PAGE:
JOHNSON CITY - No longer comfortable relying on reserves, leaders at East Tennessee State University's medical school have been making cutbacks this fiscal year to cope with a long-standing budget deficit.
"We were taking $300,000 to $500,000 a year from reserves to make up the shortfall," said Dr. Ronald Franks, ETSU vice president for health affairs. "That worked, and we thought it would get us through until June of '06. Then the chickens came home to roost, so to speak."
According to Franks and Dr. Philip Bagnell, dean of ETSU's James H. Quillen College of Medicine, the $1.4 million deficit's origins date back to 2002 when the first of two major setbacks hit the college's coffers.
That year, the medical school occupied its new basic sciences building, Stanton-Gerber Hall, which brought about $1.4 million in annual operating costs, including utilities. A pledge that the state would help the university with those costs never materialized.
Then early in 2003, fiscal woes prompted the state to take back 5 percent of its higher education appropriation for that fiscal year and reduce its 2003-04 allocation by 9 percent.
"So it was kind of a double whammy, if you will," Franks said, referring to the Stanton-Gerber operations and the state cuts.
The medical school's share of ETSU's cuts amounted to $1.1 million in 2002-03 and another $2.2 million for the next fiscal year. To get through the 2002-03 fiscal year, the college used about $600,000 in reserves, froze travel expenditures and purchases, and held off on filling vacancies.
Franks, who was vice president and dean at the time, said the college then had to figure out how to manage the 9 percent reduction.
"We could get to 6 percent without more than one or two layoffs without having to close out clinical positions," he said. "We felt we could get to 6 percent without hampering education or eliminating services to the community.
"We hoped the state situation would improve, so we cut 6 (percent) rather than 9 percent and tried to manage the difference over the next several years until we came to the point where we just couldn't, and we would make the correction at that point."
That point arrived this fiscal year, as medical school officials believed they could not afford to keep eating away at reserves, which had gone from about $6.5 million to about $4 million.
After no substantial increases in Quillen's state operating allotment for a decade, the college finally got some relief, however, in a $700,000 increase for the current fiscal year. Coupled with a $300,000 bump in tuition, the medical school had about $1 million in new money against a $2.4 million problem.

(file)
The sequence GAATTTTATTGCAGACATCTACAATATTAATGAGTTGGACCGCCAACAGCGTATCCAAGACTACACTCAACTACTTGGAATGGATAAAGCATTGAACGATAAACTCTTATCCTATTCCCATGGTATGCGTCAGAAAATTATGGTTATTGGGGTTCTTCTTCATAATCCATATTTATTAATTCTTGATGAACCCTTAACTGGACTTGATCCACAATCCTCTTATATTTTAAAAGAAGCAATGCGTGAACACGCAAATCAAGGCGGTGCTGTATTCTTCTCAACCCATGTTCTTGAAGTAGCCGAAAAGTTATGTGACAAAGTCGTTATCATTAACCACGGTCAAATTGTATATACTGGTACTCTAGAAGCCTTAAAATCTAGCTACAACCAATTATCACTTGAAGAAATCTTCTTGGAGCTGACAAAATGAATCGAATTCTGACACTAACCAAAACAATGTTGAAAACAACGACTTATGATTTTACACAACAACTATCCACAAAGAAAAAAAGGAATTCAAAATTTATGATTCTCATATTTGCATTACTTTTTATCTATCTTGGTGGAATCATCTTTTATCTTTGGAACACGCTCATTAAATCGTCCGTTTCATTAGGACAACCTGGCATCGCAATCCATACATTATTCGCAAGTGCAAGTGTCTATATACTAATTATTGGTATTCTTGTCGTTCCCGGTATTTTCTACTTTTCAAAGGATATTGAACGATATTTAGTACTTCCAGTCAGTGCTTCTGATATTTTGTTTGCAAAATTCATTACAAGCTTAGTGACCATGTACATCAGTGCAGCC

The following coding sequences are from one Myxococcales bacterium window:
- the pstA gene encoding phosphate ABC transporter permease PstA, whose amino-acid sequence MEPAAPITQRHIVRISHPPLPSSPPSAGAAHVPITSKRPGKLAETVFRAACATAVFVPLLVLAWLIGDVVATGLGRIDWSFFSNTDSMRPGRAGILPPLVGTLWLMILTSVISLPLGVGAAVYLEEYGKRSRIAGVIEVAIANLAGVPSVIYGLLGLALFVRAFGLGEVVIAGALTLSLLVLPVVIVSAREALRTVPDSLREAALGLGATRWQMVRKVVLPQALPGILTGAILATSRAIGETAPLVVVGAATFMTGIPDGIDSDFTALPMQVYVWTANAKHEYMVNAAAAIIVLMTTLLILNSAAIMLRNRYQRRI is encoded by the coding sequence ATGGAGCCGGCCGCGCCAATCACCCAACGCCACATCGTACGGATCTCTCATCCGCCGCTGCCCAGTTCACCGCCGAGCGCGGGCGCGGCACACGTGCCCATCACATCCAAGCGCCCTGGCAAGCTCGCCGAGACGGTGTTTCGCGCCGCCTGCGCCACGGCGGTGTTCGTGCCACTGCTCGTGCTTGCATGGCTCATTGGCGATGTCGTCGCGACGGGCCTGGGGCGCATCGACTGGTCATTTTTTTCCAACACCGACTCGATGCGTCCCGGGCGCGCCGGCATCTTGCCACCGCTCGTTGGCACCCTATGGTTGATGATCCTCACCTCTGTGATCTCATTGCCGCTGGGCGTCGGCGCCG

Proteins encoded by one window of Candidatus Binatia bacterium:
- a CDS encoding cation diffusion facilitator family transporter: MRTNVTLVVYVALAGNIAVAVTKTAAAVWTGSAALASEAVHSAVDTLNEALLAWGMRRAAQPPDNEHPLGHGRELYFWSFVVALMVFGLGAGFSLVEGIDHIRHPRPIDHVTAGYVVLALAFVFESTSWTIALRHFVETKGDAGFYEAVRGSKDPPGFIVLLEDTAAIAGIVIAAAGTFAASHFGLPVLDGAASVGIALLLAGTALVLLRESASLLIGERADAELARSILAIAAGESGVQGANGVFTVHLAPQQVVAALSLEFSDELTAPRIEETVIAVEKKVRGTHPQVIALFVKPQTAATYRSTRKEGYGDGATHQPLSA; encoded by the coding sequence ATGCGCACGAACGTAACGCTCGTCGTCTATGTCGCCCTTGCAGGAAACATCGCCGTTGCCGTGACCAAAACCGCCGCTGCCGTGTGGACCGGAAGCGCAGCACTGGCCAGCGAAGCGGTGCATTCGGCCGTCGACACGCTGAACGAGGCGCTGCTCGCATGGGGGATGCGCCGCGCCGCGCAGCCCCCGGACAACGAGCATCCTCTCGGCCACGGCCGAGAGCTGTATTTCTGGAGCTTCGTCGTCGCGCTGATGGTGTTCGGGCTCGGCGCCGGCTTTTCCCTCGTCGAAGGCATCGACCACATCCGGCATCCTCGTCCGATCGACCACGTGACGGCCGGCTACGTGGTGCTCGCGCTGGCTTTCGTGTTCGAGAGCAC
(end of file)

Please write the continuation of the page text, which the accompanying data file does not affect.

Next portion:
"That million gave us some breathing space, but you can't continue to absorb that kind of a hit because we don't have the reserves to do that," Franks said.
Franks said having a $1.4 million problem was not the way he wanted to hand the medical school's baton to Bagnell, who was assuming the dean's portion of Franks' duties as Franks made the transition to full-time vice president last fall.
To cope, all medical school departments took a 5 percent reduction in funding across the board, as leaders were asked to make cuts where they would create the fewest problems. Again, that included not filling vacancies except in key positions.
"We had to make those kinds of choices," Bagnell said.
In some cases, the college relied on interim appointments within the faculty's ranks to save salaries, including Bagnell's former slot, associate dean of academic affairs. The dean also commissioned an equipment inventory to prioritize purchases based on the college's most crucial needs.
While Bagnell and Franks were reluctant to estimate how much they would have to make up to balance the books in the 2007-08 fiscal year, they expressed hope for additional assistance from state sources.
"One is the utility money, and if the tobacco tax does go through and higher education does get some additional appropriations, there's some operating money in there for us," Franks said. "That would be the first time in the 10 years I have been here that we would have new operating money two years in a row."
Bagnell said state officials had been receptive to the medical school's request for utilities assistance, but ETSU would have to explain the logic.
"Every state facility has needs, so they need to understand why they're supporting us," he said. "We're still following up with that."
Franks and Bagnell also noted that ETSU's medical school operates with less than 50 percent of the allocations in the state's funding formula, which is based on funding at peer institutions. At full funding, Quillen would receive about $25 million more in annual state support.